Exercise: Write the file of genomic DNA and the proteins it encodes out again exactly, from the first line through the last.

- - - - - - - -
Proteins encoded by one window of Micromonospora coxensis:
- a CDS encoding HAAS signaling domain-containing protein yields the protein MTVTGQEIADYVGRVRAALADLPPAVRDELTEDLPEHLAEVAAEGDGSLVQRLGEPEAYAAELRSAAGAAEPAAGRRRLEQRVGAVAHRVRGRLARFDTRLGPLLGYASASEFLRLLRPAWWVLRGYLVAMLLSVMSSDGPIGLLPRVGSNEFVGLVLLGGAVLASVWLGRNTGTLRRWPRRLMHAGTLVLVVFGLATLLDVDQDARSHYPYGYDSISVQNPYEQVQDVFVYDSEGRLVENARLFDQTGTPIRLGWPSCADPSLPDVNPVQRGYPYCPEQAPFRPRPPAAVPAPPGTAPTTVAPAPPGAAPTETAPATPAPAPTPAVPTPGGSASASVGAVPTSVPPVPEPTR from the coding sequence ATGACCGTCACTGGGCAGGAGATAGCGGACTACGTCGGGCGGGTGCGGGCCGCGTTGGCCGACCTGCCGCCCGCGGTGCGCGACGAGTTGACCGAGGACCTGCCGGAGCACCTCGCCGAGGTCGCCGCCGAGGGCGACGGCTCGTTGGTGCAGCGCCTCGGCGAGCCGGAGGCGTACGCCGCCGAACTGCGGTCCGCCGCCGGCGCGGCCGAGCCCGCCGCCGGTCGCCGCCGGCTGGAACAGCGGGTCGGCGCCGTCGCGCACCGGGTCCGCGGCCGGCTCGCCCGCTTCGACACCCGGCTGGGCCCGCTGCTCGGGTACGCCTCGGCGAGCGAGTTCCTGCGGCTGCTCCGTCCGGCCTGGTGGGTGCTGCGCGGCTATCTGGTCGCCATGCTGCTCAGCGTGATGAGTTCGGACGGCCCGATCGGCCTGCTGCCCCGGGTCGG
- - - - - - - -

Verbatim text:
Proteins encoded by one window of Micromonospora coxensis:
- a CDS encoding HAAS signaling domain-containing protein yields the protein MTVTGQEIADYVGRVRAALADLPPAVRDELTEDLPEHLAEVAAEGDGSLVQRLGEPEAYAAELRSAAGAAEPAAGRRRLEQRVGAVAHRVRGRLARFDTRLGPLLGYASASEFLRLLRPAWWVLRGYLVAMLLSVMSSDGPIGLLPRVGSNEFVGLVLLGGAVLASVWLGRNTGTLRRWPRRLMHAGTLVLVVFGLATLLDVDQDARSHYPYGYDSISVQNPYEQVQDVFVYDSEGRLVENARLFDQTGTPIRLGWPSCADPSLPDVNPVQRGYPYCPEQAPFRPRPPAAVPAPPGTAPTTVAPAPPGAAPTETAPATPAPAPTPAVPTPGGSASASVGAVPTSVPPVPEPTR from the coding sequence ATGACCGTCACTGGGCAGGAGATAGCGGACTACGTCGGGCGGGTGCGGGCCGCGTTGGCCGACCTGCCGCCCGCGGTGCGCGACGAGTTGACCGAGGACCTGCCGGAGCACCTCGCCGAGGTCGCCGCCGAGGGCGACGGCTCGTTGGTGCAGCGCCTCGGCGAGCCGGAGGCGTACGCCGCCGAACTGCGGTCCGCCGCCGGCGCGGCCGAGCCCGCCGCCGGTCGCCGCCGGCTGGAACAGCGGGTCGGCGCCGTCGCGCACCGGGTCCGCGGCCGGCTCGCCCGCTTCGACACCCGGCTGGGCCCGCTGCTCGGGTACGCCTCGGCGAGCGAGTTCCTGCGGCTGCTCCGTCCGGCCTGGTGGGTGCTGCGCGGCTATCTGGTCGCCATGCTGCTCAGCGTGATGAGTTCGGACGGCCCGATCGGCCTGCTGCCCCGGGTCGG